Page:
Integrated information as a common signature of dynamical and information-processing complexity


The apparent dichotomy between information-processing and dynamical approaches to complexity science forces researchers to choose between two diverging sets of tools and explanations, creating conflict and often hindering scientific progress. Nonetheless, given the shared theoretical goals between both approaches, it is reasonable to conjecture the existence of underlying common signatures that capture interesting behaviour in both dynamical and information-processing systems. Here we argue that a pragmatic use of Integrated Information Theory (IIT), originally conceived in theoretical neuroscience, can provide a potential unifying framework to study complexity in general multivariate systems. Furthermore, by leveraging metrics put forward by the integrated information decomposition (ΦID) framework, our results reveal that integrated information can effectively capture surprisingly heterogeneous signatures of complexity — including metastability and criticality in networks of coupled oscillators as well as distributed computation and emergent stable particles in cellular automata — without relying on idiosyncratic, ad-hoc criteria. These results show how an agnostic use of IIT can provide important steps towards bridging the gap between informational and dynamical approaches to complex systems.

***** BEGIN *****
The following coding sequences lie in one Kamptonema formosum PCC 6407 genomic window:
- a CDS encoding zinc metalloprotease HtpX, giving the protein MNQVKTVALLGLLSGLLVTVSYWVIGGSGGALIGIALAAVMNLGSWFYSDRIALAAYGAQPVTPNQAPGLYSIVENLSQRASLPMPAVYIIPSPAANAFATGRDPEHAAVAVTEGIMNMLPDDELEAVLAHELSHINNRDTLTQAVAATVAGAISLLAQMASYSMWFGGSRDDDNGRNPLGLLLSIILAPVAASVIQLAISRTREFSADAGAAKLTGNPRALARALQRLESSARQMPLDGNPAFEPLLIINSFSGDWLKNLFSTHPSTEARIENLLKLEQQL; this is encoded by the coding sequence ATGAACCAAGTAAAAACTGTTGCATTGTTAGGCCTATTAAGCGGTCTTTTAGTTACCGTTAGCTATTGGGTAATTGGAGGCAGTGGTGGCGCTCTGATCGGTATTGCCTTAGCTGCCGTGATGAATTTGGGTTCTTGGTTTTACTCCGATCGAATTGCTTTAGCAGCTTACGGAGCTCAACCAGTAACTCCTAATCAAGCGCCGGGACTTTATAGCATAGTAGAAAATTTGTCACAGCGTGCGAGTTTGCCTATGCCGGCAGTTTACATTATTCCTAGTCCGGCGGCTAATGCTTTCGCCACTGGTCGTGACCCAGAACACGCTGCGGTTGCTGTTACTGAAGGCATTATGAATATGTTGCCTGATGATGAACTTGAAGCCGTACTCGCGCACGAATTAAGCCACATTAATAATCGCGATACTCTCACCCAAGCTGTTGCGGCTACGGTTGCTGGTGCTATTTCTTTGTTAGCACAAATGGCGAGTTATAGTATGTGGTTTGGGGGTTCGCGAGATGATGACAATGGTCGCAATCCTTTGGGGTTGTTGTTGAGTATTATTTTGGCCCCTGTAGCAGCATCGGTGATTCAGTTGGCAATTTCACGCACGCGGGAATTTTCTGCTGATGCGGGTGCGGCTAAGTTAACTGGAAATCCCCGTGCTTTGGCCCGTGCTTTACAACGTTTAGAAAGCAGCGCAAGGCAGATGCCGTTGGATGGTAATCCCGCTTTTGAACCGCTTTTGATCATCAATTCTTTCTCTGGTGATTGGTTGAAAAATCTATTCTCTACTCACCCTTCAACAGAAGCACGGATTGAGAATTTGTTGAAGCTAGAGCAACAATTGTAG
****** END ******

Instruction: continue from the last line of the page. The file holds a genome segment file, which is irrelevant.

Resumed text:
Accepted in Chaos
Pedro Mediano
Pedro Mediano
Coffee-powered beast-machine

Computational neuroscientist interested in synergy, information theory, and complexity.